Instead, I chose to send my son to P.S. 261 in Boerum Hill, a school with a more even mix of white students and students of color. It felt like a school where my son would be exposed to classmates truly different from him, but without the worries I couldn’t shake about P.S. 307. There, he could choose between chess or double dutch, gardening or African drumming, ballet/tap or hip-hop dance. It felt right.

The online review of P.S. 261 notes that “It has an active parent body that includes lawyers, hairdressers, writers and maintenance workers. This frank-talking community embraces the friction ethnic and economic diversity can sometimes bring, believing that kids coming together from different backgrounds creates a better world.”

This feels like a glimmer of hope. When we push past our neighborhood and visit each other’s schools, we can see into another world of possibility. And maybe when we do, we start to block those covert messages that are sent to us when we only attend white, upper-class schools.

Maybe those messages are born from segregation. And just maybe, sending my son to a more integrated school can start to break the cycle.

Interested in contributing to How We Got Here? Email us.

First Person

I covered Tennessee’s ed beat for Chalkbeat. Here’s what I learned.

PHOTO: Marta W. Aldrich
Grace Tatter covers a press conference at the Tennessee State Capitol in 2015.

For three years, I covered the Statehouse for Chalkbeat Tennessee, reporting on how policies from Nashville trickled down into more than 1,800 public schools across the state.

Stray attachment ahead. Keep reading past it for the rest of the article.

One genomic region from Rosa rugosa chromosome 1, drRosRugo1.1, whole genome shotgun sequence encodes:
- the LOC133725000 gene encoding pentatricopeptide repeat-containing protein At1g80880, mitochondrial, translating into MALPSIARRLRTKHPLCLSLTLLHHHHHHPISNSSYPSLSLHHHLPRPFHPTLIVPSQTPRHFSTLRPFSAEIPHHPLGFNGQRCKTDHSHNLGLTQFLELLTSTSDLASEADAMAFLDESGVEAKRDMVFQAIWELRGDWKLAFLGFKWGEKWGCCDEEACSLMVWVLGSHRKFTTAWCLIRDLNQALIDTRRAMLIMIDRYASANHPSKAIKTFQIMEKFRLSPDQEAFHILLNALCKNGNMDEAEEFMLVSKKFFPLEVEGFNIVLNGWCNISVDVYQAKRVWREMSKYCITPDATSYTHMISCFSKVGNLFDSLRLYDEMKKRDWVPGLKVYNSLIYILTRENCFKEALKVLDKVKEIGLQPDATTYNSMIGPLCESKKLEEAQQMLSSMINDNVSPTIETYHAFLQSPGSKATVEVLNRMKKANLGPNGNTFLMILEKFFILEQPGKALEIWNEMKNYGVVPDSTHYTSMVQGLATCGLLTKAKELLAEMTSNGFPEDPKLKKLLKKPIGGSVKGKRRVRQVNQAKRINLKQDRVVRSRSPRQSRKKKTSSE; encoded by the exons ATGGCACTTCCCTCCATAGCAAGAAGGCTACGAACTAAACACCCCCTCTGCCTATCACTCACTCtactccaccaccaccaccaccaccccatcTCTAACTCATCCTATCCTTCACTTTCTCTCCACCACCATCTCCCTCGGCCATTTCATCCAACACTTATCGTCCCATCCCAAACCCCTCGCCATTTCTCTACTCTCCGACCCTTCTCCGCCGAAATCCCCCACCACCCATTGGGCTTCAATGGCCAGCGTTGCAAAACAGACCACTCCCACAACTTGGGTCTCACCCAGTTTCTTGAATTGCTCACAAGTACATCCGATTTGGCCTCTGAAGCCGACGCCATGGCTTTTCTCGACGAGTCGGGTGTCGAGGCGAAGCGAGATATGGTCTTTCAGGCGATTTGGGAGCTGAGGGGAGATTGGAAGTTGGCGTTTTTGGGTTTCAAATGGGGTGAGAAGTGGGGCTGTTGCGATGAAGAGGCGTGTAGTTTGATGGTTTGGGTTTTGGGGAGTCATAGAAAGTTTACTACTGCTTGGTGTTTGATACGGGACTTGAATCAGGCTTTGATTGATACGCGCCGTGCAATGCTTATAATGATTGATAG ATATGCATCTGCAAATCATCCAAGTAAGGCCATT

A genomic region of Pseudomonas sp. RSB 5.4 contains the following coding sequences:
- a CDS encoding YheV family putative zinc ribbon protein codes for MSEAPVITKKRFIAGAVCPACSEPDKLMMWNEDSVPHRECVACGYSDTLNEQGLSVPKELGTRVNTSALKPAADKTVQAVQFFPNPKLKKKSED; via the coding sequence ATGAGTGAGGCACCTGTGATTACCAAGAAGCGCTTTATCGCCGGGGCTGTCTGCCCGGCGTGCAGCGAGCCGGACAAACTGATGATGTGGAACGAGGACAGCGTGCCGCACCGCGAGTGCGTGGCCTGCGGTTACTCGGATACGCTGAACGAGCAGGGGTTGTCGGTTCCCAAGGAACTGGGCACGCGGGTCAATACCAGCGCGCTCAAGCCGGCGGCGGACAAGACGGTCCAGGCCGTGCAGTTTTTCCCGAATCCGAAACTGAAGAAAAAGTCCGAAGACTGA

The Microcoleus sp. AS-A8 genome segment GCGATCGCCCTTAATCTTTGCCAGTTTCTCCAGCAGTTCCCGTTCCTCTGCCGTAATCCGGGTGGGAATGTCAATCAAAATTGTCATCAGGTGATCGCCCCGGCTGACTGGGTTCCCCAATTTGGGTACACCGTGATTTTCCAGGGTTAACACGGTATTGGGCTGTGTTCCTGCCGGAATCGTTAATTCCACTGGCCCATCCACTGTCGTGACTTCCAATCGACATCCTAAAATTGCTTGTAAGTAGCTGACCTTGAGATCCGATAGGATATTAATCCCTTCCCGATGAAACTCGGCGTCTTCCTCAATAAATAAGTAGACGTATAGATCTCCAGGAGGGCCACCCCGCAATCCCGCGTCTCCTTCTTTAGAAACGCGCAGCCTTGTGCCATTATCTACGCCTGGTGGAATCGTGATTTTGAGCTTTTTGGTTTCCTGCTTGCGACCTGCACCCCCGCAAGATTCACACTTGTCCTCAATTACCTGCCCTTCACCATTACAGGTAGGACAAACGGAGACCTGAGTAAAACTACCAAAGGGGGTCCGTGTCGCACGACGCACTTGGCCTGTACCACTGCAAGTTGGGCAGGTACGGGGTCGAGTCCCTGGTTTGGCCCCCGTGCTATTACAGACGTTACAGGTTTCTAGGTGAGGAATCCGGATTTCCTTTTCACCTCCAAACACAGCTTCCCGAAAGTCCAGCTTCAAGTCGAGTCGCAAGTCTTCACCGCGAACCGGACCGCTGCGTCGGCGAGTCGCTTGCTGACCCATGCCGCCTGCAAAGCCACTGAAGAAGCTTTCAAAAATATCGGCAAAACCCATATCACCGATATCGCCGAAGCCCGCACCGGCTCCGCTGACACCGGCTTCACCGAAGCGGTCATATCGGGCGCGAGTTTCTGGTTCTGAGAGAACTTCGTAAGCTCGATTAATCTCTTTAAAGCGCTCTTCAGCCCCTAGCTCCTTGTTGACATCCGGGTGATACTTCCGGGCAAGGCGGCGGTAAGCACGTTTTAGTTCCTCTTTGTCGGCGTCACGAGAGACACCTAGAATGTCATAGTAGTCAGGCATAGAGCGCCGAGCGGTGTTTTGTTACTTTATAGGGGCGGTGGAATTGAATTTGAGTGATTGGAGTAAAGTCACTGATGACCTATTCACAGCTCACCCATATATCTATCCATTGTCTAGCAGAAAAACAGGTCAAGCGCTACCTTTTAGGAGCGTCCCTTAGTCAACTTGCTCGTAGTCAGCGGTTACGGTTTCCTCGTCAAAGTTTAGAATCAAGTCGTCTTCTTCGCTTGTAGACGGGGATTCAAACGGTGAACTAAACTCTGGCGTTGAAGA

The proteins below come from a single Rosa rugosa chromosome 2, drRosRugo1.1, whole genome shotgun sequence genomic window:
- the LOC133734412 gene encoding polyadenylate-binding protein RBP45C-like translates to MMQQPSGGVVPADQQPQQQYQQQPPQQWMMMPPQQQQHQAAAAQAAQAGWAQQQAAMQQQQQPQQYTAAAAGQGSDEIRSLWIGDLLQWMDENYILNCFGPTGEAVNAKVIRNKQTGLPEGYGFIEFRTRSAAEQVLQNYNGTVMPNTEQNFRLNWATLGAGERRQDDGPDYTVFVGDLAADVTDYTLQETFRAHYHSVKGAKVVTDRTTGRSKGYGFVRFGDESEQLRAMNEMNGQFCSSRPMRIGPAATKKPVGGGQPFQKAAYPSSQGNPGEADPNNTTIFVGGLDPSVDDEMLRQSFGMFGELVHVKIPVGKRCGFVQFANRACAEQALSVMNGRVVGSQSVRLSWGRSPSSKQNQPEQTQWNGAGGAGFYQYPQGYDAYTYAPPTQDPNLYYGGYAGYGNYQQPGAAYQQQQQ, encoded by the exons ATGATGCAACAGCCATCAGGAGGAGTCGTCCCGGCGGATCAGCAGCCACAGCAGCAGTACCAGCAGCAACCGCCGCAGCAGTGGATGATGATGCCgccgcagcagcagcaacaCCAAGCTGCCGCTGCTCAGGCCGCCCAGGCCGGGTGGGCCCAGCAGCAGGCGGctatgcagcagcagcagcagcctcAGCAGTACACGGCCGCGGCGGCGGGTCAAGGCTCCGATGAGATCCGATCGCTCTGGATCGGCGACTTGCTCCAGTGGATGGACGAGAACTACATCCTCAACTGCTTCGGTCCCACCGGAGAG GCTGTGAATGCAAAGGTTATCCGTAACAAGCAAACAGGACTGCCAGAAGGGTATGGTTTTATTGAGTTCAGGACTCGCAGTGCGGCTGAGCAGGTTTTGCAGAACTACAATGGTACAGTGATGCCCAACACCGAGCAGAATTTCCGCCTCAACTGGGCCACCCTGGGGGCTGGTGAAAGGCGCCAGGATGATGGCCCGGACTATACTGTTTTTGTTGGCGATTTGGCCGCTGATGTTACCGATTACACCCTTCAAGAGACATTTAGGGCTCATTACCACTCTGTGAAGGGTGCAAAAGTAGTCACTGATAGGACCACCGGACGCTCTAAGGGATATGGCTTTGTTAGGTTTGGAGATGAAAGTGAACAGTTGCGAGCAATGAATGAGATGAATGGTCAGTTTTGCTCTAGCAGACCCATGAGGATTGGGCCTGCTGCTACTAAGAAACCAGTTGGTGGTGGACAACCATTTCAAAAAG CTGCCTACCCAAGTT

Now I’m starting back to school myself, pursuing graduate studies aimed at helping me to become a better education journalist. I’m taking with me six things I learned on the job about public education in Tennessee.

1. Apathy is often cited as a major problem facing education. That’s not the case in Tennessee.

I heard from hundreds of parents, educators, and students who were passionate about what’s happening — good and bad — inside of schools. I covered crowded school board meetings and regularly scrambled for an open seat at legislative hearings where parents had filled the room after driving since dawn to beat the opening gavel. Not incidentally, those parents usually came from communities with the “worst” schools and the lowest test scores. While many disagreements exist about the best way to run schools, there is no shortage of people, particularly parents and educators, who care.

2. Tennessee has one of the most fascinating education stories in America.

I’ve had a front-row seat to massive changes in K-12 education under reforms ushered in by Race to the Top — an overhaul being tracked closely well beyond the state’s borders. But the national interest and import doesn’t end with changes stemming from the $500 million federal award. Tennessee is home to some of the nation’s premier education researchers, making its classrooms laboratories for new ideas about pre-K, school turnaround, and literacy instruction, just to name a few. And at the legislature, more lobbyists are devoted to education than to most any other cause. A lot of eyes are on Tennessee schools.

3. The education community is not as divided as it looks.